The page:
Southern California specifically has seen a great growth of people of Asian ancestry, and this growing population with its rich cultures is reflected at UCLA and its academic reach.
"With the growing percentage of UCLA students of Asian heritage, the center acts as a way to serve students interested in studying their ancestral cultures," said Robert E. Buswell, Jr., director and founder of UCLA's Center for Buddhist Studies.
UCLA at this time has the largest Buddhist studies program of any university outside Asia. The university has four full-time faculty who are Buddhist specialists, and additionally two faculty members in art history who specialize in Buddhist art.
"It was (established) in recognition of the major commitment UCLA had made to building the premier program in Buddhist studies in the United States. The center was also among the first such centers anywhere in the country devoted specifically to Buddhist studies. The center enabled UCLA to spearhead the compilation of the first complete Encyclopedia of Buddhism to be published in the West," Buswell said. The encyclopedia was published in 2004 by Macmillan Reference.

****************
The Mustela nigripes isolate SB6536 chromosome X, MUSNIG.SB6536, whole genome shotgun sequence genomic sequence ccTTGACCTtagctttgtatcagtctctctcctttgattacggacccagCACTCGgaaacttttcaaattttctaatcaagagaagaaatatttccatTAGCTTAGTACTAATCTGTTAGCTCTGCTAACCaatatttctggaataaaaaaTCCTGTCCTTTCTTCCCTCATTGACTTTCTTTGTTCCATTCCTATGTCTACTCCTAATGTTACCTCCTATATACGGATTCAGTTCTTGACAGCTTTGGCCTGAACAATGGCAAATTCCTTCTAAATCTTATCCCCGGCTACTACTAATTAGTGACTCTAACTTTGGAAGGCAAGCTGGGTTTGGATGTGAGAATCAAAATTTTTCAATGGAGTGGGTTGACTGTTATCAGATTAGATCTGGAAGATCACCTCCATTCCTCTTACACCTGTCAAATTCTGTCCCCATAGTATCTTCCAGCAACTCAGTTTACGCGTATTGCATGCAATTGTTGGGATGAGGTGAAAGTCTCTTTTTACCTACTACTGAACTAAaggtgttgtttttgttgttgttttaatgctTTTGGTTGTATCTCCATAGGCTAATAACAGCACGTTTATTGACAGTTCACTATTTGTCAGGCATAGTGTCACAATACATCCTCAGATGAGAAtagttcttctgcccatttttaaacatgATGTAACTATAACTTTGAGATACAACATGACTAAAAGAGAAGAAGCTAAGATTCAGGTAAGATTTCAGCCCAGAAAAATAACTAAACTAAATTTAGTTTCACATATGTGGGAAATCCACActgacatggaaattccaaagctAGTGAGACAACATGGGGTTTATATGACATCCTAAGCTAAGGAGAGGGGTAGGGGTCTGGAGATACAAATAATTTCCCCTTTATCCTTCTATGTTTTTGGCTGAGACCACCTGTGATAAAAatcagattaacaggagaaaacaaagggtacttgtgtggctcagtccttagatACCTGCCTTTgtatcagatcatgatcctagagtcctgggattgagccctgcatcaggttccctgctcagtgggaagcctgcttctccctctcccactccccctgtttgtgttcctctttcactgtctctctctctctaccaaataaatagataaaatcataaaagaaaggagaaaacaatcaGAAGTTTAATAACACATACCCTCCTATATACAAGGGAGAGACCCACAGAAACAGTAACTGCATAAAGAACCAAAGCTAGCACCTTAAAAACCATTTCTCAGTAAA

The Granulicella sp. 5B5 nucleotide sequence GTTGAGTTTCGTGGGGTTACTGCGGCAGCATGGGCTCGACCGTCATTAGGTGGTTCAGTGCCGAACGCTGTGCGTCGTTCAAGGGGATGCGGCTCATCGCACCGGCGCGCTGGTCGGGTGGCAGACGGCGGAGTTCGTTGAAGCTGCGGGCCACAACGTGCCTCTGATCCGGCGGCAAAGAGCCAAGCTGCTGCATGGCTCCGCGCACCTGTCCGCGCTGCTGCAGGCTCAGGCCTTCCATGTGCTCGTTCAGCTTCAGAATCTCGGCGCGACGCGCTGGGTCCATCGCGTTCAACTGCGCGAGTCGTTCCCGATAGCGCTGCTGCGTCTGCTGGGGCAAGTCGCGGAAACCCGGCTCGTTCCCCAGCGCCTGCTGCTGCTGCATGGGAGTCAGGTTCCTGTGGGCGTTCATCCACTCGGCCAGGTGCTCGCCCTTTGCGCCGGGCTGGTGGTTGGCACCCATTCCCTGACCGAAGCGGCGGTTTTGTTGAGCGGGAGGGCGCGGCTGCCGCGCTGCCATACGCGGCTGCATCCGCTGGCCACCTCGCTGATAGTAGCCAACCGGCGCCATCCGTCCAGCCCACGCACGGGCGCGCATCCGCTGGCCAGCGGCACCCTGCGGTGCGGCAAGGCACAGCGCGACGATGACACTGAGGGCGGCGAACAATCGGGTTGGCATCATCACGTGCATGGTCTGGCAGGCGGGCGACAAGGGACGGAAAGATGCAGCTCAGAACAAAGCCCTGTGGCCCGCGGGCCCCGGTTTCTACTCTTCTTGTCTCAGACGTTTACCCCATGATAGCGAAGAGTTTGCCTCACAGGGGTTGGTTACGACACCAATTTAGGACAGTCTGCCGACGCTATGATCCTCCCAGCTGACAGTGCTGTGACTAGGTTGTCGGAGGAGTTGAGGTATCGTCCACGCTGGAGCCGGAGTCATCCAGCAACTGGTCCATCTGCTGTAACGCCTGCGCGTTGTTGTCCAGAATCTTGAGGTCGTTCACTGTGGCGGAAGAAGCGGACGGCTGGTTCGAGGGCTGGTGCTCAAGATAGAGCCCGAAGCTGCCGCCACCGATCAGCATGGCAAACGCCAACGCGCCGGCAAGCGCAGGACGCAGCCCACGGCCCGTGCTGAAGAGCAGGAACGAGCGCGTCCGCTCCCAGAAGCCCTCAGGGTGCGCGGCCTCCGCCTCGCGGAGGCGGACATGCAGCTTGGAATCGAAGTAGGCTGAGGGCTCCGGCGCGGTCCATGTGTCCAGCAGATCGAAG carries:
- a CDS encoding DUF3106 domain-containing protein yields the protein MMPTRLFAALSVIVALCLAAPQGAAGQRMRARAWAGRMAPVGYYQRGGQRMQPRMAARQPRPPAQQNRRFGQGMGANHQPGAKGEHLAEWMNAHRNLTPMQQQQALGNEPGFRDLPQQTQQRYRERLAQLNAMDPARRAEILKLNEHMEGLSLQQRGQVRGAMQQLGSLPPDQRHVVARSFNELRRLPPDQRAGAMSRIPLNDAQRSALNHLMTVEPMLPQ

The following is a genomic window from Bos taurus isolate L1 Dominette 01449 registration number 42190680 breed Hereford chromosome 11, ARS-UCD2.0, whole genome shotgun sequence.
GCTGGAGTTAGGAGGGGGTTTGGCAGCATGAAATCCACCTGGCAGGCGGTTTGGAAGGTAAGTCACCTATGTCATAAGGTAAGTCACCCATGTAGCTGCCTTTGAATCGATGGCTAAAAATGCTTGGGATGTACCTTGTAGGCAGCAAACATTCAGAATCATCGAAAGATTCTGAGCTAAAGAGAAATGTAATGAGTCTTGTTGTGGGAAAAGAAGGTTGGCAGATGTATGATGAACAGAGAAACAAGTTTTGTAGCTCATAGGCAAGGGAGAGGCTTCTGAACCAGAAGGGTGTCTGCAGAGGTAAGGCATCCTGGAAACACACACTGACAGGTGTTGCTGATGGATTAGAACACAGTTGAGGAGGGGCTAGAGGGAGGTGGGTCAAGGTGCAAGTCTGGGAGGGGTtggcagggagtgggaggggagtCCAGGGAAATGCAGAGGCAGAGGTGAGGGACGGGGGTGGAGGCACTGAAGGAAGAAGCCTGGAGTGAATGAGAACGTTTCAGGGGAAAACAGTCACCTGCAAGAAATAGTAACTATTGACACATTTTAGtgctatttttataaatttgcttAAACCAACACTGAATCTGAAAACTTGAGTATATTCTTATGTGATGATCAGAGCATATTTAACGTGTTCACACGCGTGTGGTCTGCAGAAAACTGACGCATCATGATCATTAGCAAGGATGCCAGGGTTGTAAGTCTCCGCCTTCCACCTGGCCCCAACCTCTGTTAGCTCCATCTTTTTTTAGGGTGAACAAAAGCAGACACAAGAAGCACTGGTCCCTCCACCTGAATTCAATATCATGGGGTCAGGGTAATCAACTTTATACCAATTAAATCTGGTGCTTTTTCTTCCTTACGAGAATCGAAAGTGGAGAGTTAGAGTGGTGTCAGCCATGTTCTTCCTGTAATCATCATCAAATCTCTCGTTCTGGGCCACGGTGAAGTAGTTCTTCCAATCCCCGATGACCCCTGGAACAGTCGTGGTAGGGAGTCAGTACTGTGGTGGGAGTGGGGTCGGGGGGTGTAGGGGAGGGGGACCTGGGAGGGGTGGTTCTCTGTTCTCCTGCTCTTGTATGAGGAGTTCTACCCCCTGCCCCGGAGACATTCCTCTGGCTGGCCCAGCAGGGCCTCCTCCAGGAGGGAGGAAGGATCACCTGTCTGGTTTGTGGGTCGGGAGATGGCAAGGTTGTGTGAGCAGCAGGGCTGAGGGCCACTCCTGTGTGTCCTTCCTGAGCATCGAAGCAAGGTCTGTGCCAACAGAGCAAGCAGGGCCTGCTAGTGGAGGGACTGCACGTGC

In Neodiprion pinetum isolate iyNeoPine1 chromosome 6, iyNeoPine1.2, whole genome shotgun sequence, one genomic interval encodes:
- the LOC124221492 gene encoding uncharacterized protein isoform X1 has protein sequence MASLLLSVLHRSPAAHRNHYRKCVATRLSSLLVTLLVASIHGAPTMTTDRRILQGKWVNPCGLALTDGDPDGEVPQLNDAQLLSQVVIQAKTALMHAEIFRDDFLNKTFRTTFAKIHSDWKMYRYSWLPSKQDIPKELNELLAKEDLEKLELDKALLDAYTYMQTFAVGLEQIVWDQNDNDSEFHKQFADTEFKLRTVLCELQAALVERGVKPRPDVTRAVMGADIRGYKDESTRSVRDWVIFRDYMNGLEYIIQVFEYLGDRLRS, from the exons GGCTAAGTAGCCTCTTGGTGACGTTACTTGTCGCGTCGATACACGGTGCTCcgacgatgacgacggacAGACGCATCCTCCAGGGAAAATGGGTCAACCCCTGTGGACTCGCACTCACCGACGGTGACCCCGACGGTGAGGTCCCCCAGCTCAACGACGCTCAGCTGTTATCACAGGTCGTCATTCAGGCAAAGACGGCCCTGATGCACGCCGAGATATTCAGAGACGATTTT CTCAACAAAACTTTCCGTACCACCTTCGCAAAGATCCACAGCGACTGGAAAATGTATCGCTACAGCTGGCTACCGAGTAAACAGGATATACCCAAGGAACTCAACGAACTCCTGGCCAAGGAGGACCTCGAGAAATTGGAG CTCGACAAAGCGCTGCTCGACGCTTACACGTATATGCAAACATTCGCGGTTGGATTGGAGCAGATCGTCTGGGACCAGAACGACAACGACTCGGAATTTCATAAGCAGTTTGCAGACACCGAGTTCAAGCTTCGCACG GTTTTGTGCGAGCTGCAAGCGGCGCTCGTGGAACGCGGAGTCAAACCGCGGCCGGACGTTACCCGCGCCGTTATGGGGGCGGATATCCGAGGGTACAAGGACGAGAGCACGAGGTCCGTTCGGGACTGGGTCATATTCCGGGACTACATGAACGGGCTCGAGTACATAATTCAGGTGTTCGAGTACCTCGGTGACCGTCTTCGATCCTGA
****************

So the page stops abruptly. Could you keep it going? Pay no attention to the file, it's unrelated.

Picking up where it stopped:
The Center for Buddhist Studies at UCLA, founded in July of 2000, houses numerous specialists who understand and teach the different facets of Buddhism. The center is research-oriented and regularly sponsors conferences, colloquia, workshops and symposia.